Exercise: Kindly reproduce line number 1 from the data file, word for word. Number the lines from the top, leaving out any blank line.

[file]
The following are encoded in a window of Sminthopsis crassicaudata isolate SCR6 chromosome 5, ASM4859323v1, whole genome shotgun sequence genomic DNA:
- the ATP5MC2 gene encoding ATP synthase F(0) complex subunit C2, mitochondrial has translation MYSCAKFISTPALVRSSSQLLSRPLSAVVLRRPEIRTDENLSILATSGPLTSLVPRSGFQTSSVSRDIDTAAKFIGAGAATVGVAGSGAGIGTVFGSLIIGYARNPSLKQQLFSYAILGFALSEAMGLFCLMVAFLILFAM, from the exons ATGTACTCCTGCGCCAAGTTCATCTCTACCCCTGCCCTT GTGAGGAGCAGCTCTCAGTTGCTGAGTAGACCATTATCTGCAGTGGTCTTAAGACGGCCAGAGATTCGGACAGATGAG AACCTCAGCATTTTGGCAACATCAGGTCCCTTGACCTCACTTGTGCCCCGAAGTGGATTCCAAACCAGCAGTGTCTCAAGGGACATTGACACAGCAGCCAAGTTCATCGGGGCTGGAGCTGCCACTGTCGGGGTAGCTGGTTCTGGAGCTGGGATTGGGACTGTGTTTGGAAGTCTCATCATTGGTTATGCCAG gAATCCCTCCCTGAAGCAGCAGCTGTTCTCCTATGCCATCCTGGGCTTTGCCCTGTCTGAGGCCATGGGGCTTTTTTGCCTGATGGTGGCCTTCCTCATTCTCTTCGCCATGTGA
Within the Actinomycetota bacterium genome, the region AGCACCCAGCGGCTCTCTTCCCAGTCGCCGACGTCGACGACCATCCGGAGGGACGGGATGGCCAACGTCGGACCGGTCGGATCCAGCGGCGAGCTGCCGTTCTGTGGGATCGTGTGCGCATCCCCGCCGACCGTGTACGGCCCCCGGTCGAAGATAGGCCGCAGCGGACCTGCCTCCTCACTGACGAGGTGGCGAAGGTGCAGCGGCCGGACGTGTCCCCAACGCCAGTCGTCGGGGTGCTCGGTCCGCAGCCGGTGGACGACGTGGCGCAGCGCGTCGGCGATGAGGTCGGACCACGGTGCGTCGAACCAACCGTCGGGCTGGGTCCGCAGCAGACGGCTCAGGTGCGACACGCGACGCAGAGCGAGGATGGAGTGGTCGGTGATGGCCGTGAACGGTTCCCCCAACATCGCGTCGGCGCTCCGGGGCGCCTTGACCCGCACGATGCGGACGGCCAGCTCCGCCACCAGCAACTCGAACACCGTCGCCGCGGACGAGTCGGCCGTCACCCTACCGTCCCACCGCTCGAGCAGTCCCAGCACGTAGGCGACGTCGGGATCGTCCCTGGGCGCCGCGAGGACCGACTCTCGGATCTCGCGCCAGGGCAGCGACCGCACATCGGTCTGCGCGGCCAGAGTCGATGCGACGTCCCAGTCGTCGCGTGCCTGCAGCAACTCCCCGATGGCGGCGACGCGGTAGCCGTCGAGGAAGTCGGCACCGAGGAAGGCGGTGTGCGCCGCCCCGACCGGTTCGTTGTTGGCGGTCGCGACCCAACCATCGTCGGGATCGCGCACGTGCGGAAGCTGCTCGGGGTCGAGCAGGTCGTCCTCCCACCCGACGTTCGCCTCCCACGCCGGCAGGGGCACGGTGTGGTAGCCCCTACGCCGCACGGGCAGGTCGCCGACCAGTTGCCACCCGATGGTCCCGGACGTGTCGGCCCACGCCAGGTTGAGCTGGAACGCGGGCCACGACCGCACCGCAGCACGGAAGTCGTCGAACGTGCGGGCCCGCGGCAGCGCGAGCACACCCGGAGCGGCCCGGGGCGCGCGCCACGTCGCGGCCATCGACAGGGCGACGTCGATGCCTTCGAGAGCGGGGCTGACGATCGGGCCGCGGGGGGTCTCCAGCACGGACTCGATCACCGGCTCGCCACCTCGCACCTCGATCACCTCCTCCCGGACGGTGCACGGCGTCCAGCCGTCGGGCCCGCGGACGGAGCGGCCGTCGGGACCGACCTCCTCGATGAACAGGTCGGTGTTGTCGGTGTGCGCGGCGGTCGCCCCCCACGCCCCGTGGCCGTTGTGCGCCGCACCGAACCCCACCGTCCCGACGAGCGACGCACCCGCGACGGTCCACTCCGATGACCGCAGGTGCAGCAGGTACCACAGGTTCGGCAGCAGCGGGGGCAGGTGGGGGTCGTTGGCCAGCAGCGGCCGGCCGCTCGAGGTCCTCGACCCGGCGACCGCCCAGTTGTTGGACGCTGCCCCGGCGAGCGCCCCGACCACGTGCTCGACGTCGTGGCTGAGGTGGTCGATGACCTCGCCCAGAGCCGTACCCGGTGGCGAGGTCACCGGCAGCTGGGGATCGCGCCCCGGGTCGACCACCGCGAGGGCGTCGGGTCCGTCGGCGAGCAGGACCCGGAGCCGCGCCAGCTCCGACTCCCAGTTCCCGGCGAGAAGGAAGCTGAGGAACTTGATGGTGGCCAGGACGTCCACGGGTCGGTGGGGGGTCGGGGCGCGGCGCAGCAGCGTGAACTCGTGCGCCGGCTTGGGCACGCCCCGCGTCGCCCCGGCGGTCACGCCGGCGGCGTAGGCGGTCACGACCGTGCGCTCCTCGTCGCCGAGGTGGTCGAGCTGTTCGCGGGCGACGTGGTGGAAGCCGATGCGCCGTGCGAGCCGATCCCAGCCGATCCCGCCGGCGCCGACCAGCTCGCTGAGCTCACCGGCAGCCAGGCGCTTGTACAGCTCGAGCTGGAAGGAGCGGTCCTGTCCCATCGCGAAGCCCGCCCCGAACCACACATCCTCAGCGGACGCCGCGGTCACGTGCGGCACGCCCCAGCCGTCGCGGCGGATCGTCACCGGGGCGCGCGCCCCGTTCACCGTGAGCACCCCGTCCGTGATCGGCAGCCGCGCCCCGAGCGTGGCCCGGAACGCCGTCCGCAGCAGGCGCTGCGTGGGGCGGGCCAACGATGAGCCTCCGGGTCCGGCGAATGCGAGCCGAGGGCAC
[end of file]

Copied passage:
The following are encoded in a window of Sminthopsis crassicaudata isolate SCR6 chromosome 5, ASM4859323v1, whole genome shotgun sequence genomic DNA: